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CRCSD & "No Child Left Behind"
CEDAR RAPIDS, IA (CBS 2/FOX 28) -- The grades are in, and the Iowa Department of Education says more than 64% of Iowa's schools are not meeting standards in math, science, and test participation - standards set by the No Child Left Behind Law
The legislation is sometimes difficult to meet, but we're doing what we can, Valerie Dolezal, with the Cedar Rapids Community School District.
Dolezal says their numbers are right in line with other districts in the state. According to the report, nearly 3 dozen schools in the district have been labeled 'schools in need of assistance' because of last year's performance.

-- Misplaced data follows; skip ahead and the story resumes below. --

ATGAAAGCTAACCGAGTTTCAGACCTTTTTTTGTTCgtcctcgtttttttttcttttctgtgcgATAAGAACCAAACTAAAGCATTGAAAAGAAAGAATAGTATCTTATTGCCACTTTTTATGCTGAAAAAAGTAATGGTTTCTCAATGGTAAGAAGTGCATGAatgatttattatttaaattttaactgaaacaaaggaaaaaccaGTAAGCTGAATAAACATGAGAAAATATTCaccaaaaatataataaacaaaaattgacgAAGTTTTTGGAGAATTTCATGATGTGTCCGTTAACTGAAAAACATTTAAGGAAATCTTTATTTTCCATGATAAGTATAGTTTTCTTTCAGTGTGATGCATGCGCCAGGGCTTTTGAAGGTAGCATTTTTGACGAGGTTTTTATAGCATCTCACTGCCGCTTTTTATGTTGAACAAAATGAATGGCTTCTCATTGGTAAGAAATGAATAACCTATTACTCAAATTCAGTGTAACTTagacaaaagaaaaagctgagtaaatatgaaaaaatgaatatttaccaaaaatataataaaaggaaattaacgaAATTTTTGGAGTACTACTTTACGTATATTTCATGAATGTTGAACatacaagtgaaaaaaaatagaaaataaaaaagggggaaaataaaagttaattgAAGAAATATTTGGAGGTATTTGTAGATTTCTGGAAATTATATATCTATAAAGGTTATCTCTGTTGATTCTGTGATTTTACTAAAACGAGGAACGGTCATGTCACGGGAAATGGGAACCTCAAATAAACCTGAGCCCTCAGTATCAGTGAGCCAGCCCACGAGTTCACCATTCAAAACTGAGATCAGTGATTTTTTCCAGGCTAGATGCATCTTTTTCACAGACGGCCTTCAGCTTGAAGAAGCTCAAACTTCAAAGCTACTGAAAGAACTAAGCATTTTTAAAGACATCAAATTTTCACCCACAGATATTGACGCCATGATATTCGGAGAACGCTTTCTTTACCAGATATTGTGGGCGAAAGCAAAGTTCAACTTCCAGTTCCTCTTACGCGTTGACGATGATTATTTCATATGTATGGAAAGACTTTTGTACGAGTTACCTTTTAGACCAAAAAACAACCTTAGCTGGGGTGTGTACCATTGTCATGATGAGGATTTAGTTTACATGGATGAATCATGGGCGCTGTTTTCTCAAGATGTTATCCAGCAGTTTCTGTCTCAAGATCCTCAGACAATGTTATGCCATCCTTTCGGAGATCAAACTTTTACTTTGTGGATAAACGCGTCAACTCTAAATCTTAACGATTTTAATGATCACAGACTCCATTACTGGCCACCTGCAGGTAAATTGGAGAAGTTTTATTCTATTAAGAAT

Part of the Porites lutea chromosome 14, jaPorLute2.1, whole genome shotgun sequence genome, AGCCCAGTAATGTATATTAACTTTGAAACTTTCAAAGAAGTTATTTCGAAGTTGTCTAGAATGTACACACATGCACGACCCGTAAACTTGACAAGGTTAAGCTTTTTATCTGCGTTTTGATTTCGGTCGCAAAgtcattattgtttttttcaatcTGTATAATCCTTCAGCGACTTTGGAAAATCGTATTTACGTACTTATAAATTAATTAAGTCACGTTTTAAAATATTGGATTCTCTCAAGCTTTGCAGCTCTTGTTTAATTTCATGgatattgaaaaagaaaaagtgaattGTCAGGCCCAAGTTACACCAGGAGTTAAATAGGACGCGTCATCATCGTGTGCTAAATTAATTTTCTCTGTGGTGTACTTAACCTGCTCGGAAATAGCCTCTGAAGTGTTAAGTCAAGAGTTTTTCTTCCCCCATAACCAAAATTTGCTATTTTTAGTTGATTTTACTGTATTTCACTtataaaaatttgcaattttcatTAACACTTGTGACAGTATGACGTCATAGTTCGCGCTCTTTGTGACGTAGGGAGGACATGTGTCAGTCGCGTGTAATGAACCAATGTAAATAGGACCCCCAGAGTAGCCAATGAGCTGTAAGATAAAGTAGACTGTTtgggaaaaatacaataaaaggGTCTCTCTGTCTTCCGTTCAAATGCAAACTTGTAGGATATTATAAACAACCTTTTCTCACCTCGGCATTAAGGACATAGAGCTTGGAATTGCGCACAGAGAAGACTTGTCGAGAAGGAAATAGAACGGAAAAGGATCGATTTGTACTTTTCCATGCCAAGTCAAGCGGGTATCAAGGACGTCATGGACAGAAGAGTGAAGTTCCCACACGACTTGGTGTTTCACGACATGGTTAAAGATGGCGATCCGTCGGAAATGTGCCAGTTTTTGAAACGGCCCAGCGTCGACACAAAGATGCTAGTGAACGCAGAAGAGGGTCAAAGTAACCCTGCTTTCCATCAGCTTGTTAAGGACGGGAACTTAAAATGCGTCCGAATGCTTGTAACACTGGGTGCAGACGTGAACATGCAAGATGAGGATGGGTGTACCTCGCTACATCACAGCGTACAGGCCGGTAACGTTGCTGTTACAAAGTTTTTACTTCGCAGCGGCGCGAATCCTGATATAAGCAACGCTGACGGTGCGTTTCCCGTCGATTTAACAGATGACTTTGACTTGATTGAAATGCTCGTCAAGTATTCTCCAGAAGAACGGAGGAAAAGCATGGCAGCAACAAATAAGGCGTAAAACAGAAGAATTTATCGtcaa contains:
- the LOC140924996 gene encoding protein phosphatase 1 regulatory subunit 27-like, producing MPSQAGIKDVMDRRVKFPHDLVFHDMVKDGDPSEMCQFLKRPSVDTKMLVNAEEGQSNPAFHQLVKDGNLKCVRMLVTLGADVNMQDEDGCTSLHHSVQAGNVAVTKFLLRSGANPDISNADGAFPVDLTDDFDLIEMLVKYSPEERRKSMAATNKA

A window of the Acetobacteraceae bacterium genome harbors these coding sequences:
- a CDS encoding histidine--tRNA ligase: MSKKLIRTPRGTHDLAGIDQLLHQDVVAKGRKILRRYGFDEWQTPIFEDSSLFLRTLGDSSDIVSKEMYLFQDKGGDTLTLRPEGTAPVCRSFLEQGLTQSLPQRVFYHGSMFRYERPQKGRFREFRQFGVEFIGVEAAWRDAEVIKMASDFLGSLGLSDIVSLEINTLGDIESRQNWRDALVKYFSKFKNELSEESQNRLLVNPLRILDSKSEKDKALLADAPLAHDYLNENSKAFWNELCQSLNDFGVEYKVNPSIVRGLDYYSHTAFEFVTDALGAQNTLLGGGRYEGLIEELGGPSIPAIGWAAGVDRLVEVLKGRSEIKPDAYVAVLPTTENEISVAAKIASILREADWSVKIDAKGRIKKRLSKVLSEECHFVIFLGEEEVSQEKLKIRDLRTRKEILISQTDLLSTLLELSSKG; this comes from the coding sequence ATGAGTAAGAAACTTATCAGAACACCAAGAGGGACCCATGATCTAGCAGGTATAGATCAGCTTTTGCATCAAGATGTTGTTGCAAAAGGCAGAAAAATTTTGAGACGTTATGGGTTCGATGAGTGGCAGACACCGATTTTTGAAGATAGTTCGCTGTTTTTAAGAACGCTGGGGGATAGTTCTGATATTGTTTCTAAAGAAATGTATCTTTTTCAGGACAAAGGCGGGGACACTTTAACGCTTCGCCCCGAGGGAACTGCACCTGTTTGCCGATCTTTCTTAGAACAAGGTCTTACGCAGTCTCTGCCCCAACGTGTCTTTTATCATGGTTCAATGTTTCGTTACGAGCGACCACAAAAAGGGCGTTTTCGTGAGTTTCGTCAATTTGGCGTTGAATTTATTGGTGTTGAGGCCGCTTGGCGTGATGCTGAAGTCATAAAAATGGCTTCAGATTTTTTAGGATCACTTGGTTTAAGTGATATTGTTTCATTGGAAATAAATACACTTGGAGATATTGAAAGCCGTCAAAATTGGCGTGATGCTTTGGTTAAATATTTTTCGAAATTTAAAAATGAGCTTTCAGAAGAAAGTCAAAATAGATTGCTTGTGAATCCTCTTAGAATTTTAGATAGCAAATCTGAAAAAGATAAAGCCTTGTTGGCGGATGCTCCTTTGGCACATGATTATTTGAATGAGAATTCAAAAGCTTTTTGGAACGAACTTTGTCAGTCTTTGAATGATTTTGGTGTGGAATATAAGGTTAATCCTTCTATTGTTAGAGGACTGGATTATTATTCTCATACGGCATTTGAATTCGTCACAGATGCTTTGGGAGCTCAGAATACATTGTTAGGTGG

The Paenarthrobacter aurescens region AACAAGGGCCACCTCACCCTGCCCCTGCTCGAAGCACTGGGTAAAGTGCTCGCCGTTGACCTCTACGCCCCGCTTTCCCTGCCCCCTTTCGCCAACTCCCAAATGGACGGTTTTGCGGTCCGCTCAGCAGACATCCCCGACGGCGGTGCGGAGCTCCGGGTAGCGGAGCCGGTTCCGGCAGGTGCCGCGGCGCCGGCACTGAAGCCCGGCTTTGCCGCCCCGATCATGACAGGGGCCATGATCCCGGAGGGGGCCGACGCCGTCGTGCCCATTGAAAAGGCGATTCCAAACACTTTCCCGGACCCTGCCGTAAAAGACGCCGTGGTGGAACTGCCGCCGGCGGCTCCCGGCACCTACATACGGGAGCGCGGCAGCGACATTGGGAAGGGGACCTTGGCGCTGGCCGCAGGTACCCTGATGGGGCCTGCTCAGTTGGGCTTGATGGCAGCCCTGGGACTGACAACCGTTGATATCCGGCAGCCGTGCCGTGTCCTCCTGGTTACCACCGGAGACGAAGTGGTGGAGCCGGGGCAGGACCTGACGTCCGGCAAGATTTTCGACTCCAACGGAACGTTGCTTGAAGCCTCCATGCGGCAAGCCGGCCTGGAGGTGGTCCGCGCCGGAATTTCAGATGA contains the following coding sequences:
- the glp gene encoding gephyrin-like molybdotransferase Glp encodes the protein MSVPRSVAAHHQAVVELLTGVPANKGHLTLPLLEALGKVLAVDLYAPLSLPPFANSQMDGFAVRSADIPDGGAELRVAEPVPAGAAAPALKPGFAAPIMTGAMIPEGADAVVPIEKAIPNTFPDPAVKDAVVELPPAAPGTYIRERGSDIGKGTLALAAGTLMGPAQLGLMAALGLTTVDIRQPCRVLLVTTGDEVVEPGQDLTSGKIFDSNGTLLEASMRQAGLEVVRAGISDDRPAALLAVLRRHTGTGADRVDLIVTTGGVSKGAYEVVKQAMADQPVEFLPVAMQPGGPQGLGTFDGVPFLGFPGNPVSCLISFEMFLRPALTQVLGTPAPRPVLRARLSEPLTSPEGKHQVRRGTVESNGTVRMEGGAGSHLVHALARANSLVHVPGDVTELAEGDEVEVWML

Dolezal says though it's slight, there has been progress since last year.
We've seen growth in all of our buildings in the areas of reading and math.
So what can be changed to bring the numbers up even more? Parents we spoke to say start with the law itself.
Waste of tax payer money, parents need to step up and take care of their responsibilities, said parent Gary Williamowski.
Williamowski isnt too happy with the law, and neither is Cassidy Davis. She says her struggling brother has felt the impact in school.
He probably could repeat a year to catch up and be where he needs to be, Davis said. Because of no child left behind he cant.
Now a parent herself, she hopes the law doesn't catch up to her kids by the time they're ready for that first day of school.
Are they going to be 75, 80 percent of kids that are falling behind? Davis asked.
This year, according to the law, 94% of students had to reach benchmarks in math and reading. In 2014, that number jumps to 100%.